Sunday, August 15, 2010

Medicalizing Normal Grief

I've never met Allen Frances, whose distinguished psychiatric career has included chairing the DSM IV Task Force and the Department of Psychiatry at Duke. But I've admired him ever since reading an article he wrote in 1981 - "No Treatment as the Prescription of Choice" - in which he discussed the range of human situations that involve distress or odd behavior but should not be brought under the microscope of psychiatric treatment.

Today Dr. Frances has an Op Ed in the New York Times that challenges the way the American Psychiatric Association draft of DSM V is construing the relationship between grief (a "normal" process) and major depression (an "illness"). My admiration for his lucidity and good sense holds steady. Here's the gist of his argument:
Suppose your spouse or child died two weeks ago and now you feel sad, take less interest and pleasure in things, have little appetite or energy, can’t sleep well and don’t feel like going to work. In the proposal for the D.S.M. 5, your condition would be diagnosed as a major depressive disorder.

This would be a wholesale medicalization of normal emotion, and it would result in the overdiagnosis and overtreatment of people who would do just fine if left alone to grieve with family and friends, as people always have. It is also a safe bet that the drug companies would quickly and greedily pounce on the opportunity to mount a marketing blitz targeted to the bereaved and a campaign to “teach” physicians how to treat mourning with a magic pill.

...Because almost everyone recovers from grief, given time and support, this treatment would undoubtedly have the highest placebo response rate in medical history. After recovering while taking a useless pill, people would assume it was the drug that made them better and would be reluctant to stop taking it. Consequently, many normal grievers would stay on a useless medication for the long haul, even though it would likely cause them more harm than good.

The bereaved would also lose the benefits that accrue from letting grief take its natural course. What might these be? No one can say exactly. But grieving is an unavoidable part of life — the necessary price we all pay for having the ability to love other people. Our lives consist of a series of attachments and inevitable losses, and evolution has given us the emotional tools to handle both...It is essential, not unhealthy, for us to grieve when confronted by the death of someone we love.

...Turning bereavement into major depression would substitute a shallow, Johnny-come-lately medical ritual for the sacred mourning rites that have survived for millenniums. To slap on a diagnosis and prescribe a pill would be to reduce the dignity of the life lost and the broken heart left behind. Psychiatry should instead tread lightly and only when it is on solid footing.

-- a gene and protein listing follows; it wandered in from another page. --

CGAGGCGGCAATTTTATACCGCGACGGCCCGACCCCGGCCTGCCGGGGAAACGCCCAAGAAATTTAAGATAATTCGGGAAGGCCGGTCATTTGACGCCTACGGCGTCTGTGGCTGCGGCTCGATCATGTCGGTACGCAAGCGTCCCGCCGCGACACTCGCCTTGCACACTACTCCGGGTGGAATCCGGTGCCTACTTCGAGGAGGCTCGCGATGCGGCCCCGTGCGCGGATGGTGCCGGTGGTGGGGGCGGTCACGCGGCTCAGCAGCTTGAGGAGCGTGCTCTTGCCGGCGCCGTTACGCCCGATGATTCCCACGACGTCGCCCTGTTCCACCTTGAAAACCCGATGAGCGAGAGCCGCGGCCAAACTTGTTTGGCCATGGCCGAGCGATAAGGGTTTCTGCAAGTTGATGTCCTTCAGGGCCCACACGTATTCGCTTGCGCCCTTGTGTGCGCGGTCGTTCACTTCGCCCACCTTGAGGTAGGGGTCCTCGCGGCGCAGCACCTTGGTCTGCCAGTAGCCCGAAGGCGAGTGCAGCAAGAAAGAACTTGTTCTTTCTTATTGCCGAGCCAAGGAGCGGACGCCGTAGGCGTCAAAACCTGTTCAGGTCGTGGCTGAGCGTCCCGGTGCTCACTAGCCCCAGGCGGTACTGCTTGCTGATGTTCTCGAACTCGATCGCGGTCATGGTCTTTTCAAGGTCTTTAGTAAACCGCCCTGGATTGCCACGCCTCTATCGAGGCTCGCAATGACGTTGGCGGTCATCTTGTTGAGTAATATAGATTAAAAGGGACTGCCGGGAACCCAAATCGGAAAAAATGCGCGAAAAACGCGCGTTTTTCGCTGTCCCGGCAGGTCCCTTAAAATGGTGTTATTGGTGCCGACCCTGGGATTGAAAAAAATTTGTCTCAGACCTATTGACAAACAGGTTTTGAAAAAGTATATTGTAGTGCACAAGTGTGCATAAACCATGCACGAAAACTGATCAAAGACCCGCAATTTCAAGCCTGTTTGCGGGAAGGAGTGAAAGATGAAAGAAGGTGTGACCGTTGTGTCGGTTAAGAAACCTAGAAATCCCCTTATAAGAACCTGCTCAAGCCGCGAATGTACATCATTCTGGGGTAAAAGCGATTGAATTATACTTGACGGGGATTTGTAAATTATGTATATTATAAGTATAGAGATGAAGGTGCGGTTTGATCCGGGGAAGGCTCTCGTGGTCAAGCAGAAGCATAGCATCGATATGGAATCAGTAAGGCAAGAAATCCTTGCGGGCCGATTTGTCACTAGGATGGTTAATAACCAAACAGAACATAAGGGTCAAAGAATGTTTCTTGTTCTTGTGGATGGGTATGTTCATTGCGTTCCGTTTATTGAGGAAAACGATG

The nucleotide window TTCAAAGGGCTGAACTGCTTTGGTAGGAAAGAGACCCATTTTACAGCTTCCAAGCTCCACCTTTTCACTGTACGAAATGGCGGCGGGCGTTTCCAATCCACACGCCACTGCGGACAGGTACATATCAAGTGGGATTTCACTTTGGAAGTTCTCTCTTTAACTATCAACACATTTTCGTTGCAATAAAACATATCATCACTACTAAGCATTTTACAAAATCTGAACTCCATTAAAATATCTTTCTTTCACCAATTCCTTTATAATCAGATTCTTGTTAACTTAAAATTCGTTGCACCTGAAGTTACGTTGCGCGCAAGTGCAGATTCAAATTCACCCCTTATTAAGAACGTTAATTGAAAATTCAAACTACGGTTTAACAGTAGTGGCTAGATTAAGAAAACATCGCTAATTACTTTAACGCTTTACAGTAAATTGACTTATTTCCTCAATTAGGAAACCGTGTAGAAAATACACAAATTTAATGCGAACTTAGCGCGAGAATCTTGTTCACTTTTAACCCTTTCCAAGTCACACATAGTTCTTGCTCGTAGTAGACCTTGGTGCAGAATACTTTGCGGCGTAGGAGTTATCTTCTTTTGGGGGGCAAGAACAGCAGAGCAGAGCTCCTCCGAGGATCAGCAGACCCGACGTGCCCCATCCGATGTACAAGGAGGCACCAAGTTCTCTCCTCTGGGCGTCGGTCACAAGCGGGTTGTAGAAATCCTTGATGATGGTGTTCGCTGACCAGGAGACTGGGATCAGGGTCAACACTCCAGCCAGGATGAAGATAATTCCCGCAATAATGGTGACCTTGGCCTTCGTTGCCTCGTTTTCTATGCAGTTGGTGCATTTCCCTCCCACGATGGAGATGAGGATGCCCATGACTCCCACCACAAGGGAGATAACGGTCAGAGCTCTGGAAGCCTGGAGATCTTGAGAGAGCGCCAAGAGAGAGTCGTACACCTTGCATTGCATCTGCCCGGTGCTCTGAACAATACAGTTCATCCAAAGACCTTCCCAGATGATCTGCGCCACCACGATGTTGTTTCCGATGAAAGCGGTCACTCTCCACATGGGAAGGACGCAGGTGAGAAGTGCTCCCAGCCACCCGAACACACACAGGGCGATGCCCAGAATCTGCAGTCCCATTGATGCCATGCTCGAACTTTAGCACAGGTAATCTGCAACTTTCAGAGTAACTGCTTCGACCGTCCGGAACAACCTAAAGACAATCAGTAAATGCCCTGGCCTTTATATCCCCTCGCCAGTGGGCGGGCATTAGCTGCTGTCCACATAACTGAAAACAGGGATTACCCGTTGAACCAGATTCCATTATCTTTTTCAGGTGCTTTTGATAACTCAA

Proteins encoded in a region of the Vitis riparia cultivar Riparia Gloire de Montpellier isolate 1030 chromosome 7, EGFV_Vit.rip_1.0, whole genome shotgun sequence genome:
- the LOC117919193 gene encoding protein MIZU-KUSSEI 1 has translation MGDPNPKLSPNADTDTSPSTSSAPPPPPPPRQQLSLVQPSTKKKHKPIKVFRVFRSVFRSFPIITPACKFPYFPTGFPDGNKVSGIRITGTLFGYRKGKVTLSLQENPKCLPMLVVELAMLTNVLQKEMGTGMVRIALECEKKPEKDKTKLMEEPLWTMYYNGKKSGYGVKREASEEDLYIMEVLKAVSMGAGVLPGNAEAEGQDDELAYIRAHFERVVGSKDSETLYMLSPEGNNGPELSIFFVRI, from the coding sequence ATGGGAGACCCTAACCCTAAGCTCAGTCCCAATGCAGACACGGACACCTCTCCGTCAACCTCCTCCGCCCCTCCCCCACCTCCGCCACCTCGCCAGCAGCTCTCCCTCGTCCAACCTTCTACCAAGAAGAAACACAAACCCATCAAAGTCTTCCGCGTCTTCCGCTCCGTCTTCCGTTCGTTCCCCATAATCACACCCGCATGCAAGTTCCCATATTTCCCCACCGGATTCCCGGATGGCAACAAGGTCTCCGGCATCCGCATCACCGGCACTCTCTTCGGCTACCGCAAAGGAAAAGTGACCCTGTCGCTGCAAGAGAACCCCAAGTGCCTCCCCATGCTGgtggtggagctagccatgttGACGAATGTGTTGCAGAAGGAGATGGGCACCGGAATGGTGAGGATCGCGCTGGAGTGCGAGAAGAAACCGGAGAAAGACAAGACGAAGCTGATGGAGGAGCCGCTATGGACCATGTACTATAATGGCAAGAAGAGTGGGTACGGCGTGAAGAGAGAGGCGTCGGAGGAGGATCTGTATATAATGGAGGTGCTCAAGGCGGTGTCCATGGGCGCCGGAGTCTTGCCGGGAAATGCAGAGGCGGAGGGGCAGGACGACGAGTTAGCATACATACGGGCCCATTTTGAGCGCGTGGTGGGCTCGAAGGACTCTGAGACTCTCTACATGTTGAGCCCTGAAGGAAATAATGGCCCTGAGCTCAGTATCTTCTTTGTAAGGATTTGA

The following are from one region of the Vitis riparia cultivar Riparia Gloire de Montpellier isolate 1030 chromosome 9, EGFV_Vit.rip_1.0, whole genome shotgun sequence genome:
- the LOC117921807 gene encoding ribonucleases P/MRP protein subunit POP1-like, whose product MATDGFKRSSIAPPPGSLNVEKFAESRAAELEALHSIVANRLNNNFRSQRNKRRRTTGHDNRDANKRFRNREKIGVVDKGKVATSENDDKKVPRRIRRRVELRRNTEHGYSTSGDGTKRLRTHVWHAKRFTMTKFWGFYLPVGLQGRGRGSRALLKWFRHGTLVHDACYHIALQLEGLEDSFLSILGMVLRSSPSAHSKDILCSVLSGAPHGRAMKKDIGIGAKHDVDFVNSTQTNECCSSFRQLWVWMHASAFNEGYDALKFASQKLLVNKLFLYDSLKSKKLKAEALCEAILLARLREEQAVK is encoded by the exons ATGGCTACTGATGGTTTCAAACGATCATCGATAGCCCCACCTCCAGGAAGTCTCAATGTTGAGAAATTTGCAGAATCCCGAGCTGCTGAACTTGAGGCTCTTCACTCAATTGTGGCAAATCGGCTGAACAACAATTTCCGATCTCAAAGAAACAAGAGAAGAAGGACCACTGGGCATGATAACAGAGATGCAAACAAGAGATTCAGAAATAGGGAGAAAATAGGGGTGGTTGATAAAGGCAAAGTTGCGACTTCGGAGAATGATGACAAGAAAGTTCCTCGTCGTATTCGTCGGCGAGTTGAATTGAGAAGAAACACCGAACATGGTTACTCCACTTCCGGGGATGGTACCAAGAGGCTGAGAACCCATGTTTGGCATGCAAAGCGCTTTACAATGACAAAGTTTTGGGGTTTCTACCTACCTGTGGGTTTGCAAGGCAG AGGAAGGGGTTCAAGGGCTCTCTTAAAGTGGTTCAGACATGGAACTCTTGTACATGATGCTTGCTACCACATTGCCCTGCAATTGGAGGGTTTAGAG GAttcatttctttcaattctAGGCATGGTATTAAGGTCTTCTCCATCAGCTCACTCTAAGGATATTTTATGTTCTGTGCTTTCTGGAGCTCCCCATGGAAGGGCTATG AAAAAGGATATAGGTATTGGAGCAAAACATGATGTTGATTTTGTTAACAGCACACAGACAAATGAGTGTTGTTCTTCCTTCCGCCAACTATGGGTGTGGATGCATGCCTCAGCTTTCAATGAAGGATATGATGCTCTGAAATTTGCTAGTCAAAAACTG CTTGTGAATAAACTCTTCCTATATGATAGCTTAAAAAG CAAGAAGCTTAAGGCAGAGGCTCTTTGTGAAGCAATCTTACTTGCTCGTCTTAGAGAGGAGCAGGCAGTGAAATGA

Wise thoughts, wonderfully well articulated!


eric said...

Jim—Well said! Arthur Kleinman, M.D., and Peter Benson stated the
following in The Mount Sinai Journal of Medicine for October, 2006, in their article, “Culture, Moral Experience and Medicine:”

“Medicalization itself becomes an obstacle in human relationships. It makes neat groups of people who
either do or do not have certain disorders, rather than people who participate in common experiences,
such as unhappiness, fear, distress, and social transformation. It is more difficult to understand
how calamities large and small affect ordinary people when ordinary suffering is recast in
terms of medical pathology. Three quarters of hospitalized
terminally ill patients in the last weeks of life have most of the symptoms of DSM-IV depression
based on inanition, symptoms of disease, effects of medication, and response to terminal
care. In our view, they are not clinically depressed.
They are experiencing serious suffering, a crucial
moral condition: one that doctors of past generations recognized and dealt with as fundamental to
living and dying with meaning. Calling them depressed
is often a conversation stopper—time for antidepressant drugs. When what is often needed is a conversation opener so that people at the end of life can express and explore the most tellingly human of fears and concerns.” (page 838) Thank you.--Eric

Jim Sabin said...

Hi Eric -

Great to hear from you. And, thank you for the beautiful quote from Arthur Kleinman's article, which expresses what I wanted to convey much better than I could.

Many years ago, my beloved father-in-law was suffering from advanced heart failure. As Arthur Kleinman described, he had all the symptoms of "major depression," but he was offended when his cardiologist suggested an antidepressant medication. I was very close to him, as was my niece, his granddaughter, a distinguished psychologist. Neither of us thought he should be treated for depression. We said to each other - "if his psychologist granddaughter and psychiatrist son-in-law are missing the boat on this it would be terrible."

What we did instead was to seek out a second cardiologist, who shifted his heart regimen and relieved the worst shortness-of-breath symptoms. The "depression" went away, replaced by "normal sadness" and the calm, loving characteristics that made him such a beloved person. He died peacefully in his sleep not too long afterward.